Whatever can go wrong will go wrong – but you can be ready!

In the first week of my brand new career in IT (many, many moons ago) when I wiped out an entire disk drive while performing a backup (I followed the process exactly), through my first implementation (also many, many moons ago) when the physical back plane burned during go live and had to be replaced, to my most recent large scale implementation when the power failed in the command center in the middle of the production data conversion – I have been a victim of Murphy’s Law. On one program a colleague even gave me a framed lithograph of Murphy’s Law engraved on tablets (shown above) since it seemed we were dealing with some sort of disaster on a daily basis! Even today, I probably wouldn’t document any of these specific examples as a risk to my program (since the probability is low of reoccurrence in my lifetime); but I would certainly think about them!

Over the years, I have learned the value of proactively identifying the unique risks that could possibly befall my program (because Murphy never sleeps) so mitigation plans can be developed for those that could derail success. This is especially important for large scale transformational change programs where the opportunity for disaster to strike is more prevalent, just because there are more moving parts. By being prepared in advance, you can often prevent the issue from arising at all (An ounce of prevention is worth a pound of cure!) or at least have a plan in place and avoid panic.

The earlier you begin risk management and mitigation (notice I didn’t stop at just management, you will have to act too) the healthier your program will be and the more likely you are to be successful (remember according to McKinsey less than 40% of transformation programs succeed). In identifying risks, you need a few key pieces of data to start with: risk event/statement, impact statement, impact level of the risk and the probability that the event will occur.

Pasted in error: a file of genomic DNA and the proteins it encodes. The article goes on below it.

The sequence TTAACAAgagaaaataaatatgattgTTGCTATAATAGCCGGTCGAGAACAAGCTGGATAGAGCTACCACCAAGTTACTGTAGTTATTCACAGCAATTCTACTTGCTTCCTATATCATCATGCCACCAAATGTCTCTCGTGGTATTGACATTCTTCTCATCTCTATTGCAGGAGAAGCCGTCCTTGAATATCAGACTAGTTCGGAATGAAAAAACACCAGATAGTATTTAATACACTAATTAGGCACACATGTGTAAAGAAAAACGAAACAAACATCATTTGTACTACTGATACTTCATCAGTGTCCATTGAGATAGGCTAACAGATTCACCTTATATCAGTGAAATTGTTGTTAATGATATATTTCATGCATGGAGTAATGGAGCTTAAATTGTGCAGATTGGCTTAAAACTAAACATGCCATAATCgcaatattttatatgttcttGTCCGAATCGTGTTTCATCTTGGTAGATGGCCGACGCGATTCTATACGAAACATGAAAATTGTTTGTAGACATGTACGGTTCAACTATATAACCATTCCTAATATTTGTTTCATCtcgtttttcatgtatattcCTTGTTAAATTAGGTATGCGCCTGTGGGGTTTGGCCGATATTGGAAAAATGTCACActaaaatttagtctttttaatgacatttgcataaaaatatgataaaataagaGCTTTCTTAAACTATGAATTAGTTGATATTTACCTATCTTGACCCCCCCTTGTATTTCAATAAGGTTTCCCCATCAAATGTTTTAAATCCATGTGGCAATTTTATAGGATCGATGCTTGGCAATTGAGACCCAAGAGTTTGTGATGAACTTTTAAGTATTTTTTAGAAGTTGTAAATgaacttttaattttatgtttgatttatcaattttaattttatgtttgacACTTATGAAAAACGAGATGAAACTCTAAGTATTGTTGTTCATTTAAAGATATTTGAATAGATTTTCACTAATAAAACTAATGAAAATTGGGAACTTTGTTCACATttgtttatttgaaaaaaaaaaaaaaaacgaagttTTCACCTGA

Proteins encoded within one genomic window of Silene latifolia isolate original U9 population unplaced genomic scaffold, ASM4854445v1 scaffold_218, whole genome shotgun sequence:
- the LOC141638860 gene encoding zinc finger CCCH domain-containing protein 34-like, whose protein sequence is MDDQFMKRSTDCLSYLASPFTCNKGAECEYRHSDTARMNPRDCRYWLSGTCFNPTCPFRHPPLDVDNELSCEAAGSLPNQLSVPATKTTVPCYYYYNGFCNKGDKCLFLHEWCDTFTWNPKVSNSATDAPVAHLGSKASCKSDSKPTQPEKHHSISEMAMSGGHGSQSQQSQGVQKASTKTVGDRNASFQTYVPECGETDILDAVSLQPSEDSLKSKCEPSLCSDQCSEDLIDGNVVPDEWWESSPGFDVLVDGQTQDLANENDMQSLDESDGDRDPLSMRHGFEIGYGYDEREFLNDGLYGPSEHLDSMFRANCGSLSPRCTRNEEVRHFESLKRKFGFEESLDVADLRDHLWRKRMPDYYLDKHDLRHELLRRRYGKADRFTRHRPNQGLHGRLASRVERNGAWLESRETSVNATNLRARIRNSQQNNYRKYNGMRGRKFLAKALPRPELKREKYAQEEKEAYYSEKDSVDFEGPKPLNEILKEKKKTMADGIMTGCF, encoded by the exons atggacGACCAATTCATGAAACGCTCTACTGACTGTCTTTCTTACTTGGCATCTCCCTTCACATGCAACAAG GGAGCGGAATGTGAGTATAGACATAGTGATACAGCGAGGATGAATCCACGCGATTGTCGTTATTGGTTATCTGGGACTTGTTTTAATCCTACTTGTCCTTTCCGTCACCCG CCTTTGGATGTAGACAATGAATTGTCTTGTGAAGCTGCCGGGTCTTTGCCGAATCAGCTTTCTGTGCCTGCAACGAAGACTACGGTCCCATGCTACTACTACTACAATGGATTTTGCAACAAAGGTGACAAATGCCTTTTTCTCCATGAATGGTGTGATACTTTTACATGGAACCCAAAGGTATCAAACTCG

So how do you get started with proactive risk management? I begin with identifying assumptions (Assumptions – Power for Programs). Conflicting and invalid assumptions are primary candidates to create risk although any assumption can lead to risk.

Here’s an example. In an 18 month program, my program manager assumed an eight hour workday in her master project plan (not too unusual, although we all know people often work more than an eight hour day, especially on major programs). Our system integration partner assumed a nine hour workday. Oops, conflicting assumptions! This created a couple of high impact/high probability risks as follows:

• Budget risk: $260,000 in unexpected cost (1 hour per day @ $25/hour for 40 developers for 12 months)

• Schedule risk: missed deadlines (10,400 hour discrepancy)

Since this was identified within the first few weeks of the program, we were able to prevent the risk from occurring by choosing a valid planning assumption and adjusting accordingly: no budget overrun and no missed deadlines (at least not for that reason).

There are different types of risks and many ways to approach risk mitigation. In the example above, we chose to eliminate the risk since it was straightforward to validate one assumption, invalidate the other and act accordingly. This isn’t always possible, so you can choose to minimize the impact of the risk (create a risk mitigation plan) or accept the risk (deal with the consequences should the event occur). A first step toward determining the mitigation approach is to score the risk impact and probability to identify the risks most likely to occur that will have a significant impact on your program. For those that rise to the top, you can take immediate action; eliminating or minimizing the impact. Through routine risk management you will be able to choose your approach for all the risks you identify leading to a greater chance of success for your program.

You can be ready for Murphy when he comes to visit your program!

© Ellen Terwilliger 2012

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2 Responses to Whatever can go wrong will go wrong – but you can be ready!

  1. Pingback: Is the fox watching the hen house on your program? « Manifest Vision Solutions

  2. Pingback: How cloudy is your IT career? « Manifest Vision Solutions

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